NAIROBI (Reuters) – Kenyan mother Beth Mwende heard her sleeping three-year-old cry out, but did not worry further after the child quickly settled – until the next morning, when she found her daughter, Mercy, semi-conscious with two fang marks in the neck.
Snake handlers harvest venom from an African puff adder at the Kenya Snakebite Research and intervention centre in Nairobi, Kenya October 22, 2019. REUTERS/Njeri Mwangi
“I did not know that it was a snake,” Mwende said, as she recounted going out early to fetch water from a nearby river.
“And on my way back, I met my eldest daughter, who told me my child is not waking up.”
Although snakebites are common in their home town in Kitui county, 160 km (99 miles) east of the Kenyan capital of Nairobi, antivenom medication is hard to come by.
So Mwende took her daughter to a traditional healer, who placed stones over the bites to draw out the poison.
Mercy died within hours, becoming one of about 700 Kenyans killed by snakebite each year, according to an article in a scientific journal, Toxicon.
Experts say the number is probably higher, since bites often go unreported and few victims make it to hospital.
The Kenya Snakebite Research and Intervention Centre (KSRIC), partly funded by the Liverpool School of Tropical Medicine, is working to change that.
It plans to have East Africa’s first antivenom on the market within five years, at a cost it estimates will be about a third that of an imported product, often priced at about $100.
More than 70,000 people are bitten in East Africa each year, and climate change and deforestation are worsening the problem, as snakes get pushed out of natural habitats into populated areas.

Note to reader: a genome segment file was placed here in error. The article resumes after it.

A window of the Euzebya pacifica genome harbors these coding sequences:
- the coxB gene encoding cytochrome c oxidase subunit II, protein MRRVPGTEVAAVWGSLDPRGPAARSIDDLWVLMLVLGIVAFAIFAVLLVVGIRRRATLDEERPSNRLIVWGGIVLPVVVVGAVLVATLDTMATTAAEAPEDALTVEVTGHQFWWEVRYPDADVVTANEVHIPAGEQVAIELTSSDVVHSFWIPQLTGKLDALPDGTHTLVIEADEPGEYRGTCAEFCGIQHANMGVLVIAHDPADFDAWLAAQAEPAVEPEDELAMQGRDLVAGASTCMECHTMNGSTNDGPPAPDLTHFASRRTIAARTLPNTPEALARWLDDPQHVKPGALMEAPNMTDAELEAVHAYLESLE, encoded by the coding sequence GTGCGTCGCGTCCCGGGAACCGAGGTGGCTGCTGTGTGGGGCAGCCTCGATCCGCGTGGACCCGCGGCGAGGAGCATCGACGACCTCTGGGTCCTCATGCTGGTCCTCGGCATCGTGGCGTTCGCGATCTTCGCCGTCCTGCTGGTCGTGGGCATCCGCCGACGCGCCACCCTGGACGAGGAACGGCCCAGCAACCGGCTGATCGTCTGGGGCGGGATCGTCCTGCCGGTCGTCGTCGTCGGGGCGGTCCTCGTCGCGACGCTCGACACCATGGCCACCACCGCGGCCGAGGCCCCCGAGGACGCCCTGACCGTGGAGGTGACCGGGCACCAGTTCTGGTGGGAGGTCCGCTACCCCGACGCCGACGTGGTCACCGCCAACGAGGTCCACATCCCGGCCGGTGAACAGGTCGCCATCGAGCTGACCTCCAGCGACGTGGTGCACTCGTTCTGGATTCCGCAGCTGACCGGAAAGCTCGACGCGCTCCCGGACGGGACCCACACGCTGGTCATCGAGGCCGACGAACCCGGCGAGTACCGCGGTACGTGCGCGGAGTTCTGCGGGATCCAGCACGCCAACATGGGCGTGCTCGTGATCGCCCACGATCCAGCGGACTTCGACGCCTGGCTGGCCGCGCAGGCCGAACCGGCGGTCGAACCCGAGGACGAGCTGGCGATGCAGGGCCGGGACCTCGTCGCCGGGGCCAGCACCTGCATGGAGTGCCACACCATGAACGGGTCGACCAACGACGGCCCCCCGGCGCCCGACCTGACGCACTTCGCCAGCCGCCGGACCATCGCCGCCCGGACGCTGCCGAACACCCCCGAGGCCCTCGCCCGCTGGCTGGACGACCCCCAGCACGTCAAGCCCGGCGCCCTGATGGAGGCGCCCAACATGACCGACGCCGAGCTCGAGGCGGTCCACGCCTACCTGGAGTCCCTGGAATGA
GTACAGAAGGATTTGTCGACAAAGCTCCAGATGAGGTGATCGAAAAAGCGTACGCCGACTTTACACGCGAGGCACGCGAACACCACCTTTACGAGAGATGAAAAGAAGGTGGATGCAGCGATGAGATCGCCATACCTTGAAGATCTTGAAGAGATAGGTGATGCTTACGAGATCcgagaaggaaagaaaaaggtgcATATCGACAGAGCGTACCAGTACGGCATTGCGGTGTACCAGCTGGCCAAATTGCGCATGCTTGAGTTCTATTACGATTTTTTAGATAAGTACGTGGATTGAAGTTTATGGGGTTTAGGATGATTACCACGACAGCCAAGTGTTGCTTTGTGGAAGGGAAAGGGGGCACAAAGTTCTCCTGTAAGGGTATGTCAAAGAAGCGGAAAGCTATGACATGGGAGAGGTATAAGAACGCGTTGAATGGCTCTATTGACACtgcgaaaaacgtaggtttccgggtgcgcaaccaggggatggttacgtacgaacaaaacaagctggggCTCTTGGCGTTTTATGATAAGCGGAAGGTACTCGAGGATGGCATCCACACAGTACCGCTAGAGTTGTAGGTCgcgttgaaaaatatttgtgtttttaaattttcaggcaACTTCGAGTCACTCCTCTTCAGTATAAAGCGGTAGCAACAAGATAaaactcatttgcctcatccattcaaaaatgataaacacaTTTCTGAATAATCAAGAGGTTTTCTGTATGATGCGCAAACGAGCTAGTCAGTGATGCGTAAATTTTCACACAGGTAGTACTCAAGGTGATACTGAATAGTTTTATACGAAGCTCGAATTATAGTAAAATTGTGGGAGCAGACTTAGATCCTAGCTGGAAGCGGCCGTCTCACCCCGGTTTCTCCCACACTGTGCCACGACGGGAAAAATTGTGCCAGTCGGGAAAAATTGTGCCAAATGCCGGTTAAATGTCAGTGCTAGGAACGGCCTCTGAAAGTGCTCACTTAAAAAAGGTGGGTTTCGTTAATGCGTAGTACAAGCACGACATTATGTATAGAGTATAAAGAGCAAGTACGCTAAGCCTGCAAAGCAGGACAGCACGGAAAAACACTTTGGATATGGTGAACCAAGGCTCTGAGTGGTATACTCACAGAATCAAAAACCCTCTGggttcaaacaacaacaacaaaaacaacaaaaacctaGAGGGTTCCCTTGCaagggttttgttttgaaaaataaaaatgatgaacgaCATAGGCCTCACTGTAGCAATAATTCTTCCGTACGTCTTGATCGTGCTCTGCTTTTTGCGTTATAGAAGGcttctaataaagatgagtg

Nearly 100 snakes live at the research centre in a forest on the outskirts of the capital.
Researchers extract venom and study it before injecting small amounts into donor animals, such as sheep, which then produce antibodies to be harvested and purified into antivenom.
“Up to (now), no one has produced any kind of antivenom in Kenya,” said senior snake handler Geoffrey Maranga Kepha.
Two effective antivenoms are available in Kenya, from India and Mexico, the centre says.
But many ineffective products circulate in sub-Saharan Africa, said David Williams, head of the Australian Venom Research Unit.
“One Indian product marketed in Ghana as a replacement to Sanofi’s actually increased the death rate for snakebites,” he added.
Vaccine maker Sanofi Pasteur, part of French drugmaker Sanofi-Aventis, stopped producing antivenom for African snakes in 2010 because low demand and competition from a cheaper supplier made it unprofitable.
Sanofi wants to share its knowledge with partners who could handle production, the company told Reuters in a statement.
The centre is teaching communities that swift use of antivenom saves lives, said veterinarian and head researcher George Adinoh.
“It’s a weird or risky job, but after seeing how people die in Kenya from snakebites I decided to devote my life to coming up with a rescue measure that will help, or prevent people from dying from snakebites,” snake handler Kepha added.
Reporting by Ayenat Mersie; Editing by Maggie Fick and Clarence Fernandez